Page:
An aside: I wanted to include this brief poem by Yung Pueblo somewhere along the line, but I didn’t remember to place it anywhere in the discussion. Adding it here for it’s brief, beautiful resonance with the second half:

it is not love
if all they want
from you
is to fulfill
their expectations

Yung Pueblo, Inward, p. 12

I just found this other great poem when looking through as well.

when passion
and attachment
come together,
they are often
confused for love

Yung Pueblo, Inward, p. 24

And as promised, here is the link to the previous post I reference in the second half: Love in Romantic Relationships: Cultivating Self and Other through Friendship.

Philosophy Riffing | Ethics – excellence, ethics vs. morality, good and evil, and a spiritual expansion

This was a meandering recording that pulled up a lot of details I didn’t originally have in mind and left many others unsaid that I had originally intended. May come back with a part 2 soon. I hope this gives others many things to ponder or at least some ideas/sources for them to go look at further. Feel free to ask questions in comments.

Note: At about an hour and 10 minutes, I make a mistake with Carl Schmitt. He described the distinction that grounds the concept of the political as the friend-enemy distinction.

Philosophy Riffing | Heartbreak | Lack of anger, Chöd, the Hermit, Truth, and Kindness

This recording was about as much a pensive self-care/processing exploration as any kind of philosophical analysis, but there are some good ponderings in here without many real answers. I hope that it will be of value to others who are also stumbling along the Way of the Hermit/Sage.

Living in the Light of Death

In a few days, it will be a year since my dad died. It’s been a very interesting and ponderous year. I’m reminded of the first book I read about existentialism, which explained the idea of an existential crisis in relation to Heidegger’s Being and Time as an event bringing a heightened awareness to our mortality in such a way that the experience of life is fundamentally altered for a period. That’s what this has been.

Of course, I have meditated on change at length prior to this. It’s evident in a large number of the posts here over the last few years, but being confronted with the situation of having to personally sort out one’s own story and relationship with mortality is different than cerebrally breaking down the sweeping, subtle, and slow changes of matter, mind, and heart.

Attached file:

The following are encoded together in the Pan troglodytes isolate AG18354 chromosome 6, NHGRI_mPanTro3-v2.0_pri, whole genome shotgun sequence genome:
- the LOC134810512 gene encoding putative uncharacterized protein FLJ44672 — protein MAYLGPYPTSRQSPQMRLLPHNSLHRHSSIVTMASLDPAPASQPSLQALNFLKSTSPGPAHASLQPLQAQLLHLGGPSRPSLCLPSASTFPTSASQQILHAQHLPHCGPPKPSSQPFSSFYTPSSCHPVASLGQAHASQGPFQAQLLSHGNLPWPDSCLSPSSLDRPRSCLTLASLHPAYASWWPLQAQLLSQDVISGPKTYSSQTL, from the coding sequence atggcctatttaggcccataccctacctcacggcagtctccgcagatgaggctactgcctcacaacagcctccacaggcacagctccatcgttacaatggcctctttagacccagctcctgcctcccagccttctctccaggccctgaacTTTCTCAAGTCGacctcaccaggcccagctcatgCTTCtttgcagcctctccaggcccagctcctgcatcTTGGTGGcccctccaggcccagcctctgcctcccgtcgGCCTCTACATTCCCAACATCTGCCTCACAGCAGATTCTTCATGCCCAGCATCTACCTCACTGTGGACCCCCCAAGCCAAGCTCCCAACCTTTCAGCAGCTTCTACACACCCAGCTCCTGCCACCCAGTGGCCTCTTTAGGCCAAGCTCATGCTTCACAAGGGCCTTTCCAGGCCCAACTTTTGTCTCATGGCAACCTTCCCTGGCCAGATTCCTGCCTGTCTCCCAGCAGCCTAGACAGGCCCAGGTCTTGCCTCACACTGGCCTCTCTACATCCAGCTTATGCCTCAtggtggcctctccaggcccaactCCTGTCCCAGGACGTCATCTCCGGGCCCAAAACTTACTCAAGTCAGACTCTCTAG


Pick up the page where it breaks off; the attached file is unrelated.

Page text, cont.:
Ironically enough, recently, I’ve been reading chapters in a meditation manual about meditating on change and death, and the writer/teacher emphasizes two phases to the sessions — one for thinking on ideas or images about change/death and the other to let the emotional depth of meaning really sink in and be understood, not just conceptually. This experience has been something like the second part of that process. For the last few years, I could have quoted on a whim a passage that struck me in the first translation of The Dhammapada that I read: “All states are without self*”, but what does that mean when a life ends? I’ve been slowly piecing that together over time.

I dream of him often. In the last few weeks, I can think of a time when he appeared in our lives again — a Doppelgänger, and I was the only one in my dream who remembered he had died and didn’t trust this imposter, and yet, I didn’t want to inflict loss on my family again by convincing them of the truth. In another, he wandered around a former city I lived in with me, but he had some sort of handicap and lacked the wit and mental acuity he had in life. I think I was imagining what his survival might have meant as a tradeoff, and it was tragic in other ways — “he” was still gone, but then again, all states are without self. Finally, I had a dream where he was a cold, heartless man, driven by greed. He was an ambitious entrepreneur, somewhat like the small business owner from my childhood but fully consumed by it as his only pursuit. He seemed dead to me in his cold grimace and methodical drive. This made me realize that there are other ways we describe people as dead — when their emotions seem to lack the humaneness of connection, of the passion and compassion of a beating heart, thumping out a song with the lives of others, always already around us. Just as change is a constant and identity is an abstraction, rather than an essence (“All states are without self”), we are always already born into a universe, billions of years old, on a small rock populated with other humans — as well as all their culture, history, language, minds, and hearts…

My dad in life was a warm man, very much unlike the cold, driven, hyper-capitalist in my last dream, but at this point, I don’t know how much more there is left of him other than the stories of those who remain. I hope to still learn from him like this in dreams and musings, and I hope that these thoughts of him continue to bring insights into what it means to live and how death is related to that living presence in this world. I can’t claim to understand what the process of life is about, as I’m convinced there isn’t some permanent essence, a soul, behind it, but going through all this has sharpened the sense of mystery to existence. In many ways everything has felt just as hazy and ethereal as a dream, and sometimes, I feel that I’m not sure if I’m dreaming of a butterfly or if I’m the butterfly dreaming of Z, so to speak, but I do as that meditation teacher suggests: rest in the looking — look in the resting. What else is there to do? I’m already in the thick of the mystery and there’s no way out. There’s only the ongoing path of being on the way.


A much more succinct passage from The Dhammapada’s opening chapter could get at the heart of all this much more quickly:

Hatred never ends through hatred.
By non-hate alone does it end.**
This is an ancient truth.

Many do not realize that
We here must die.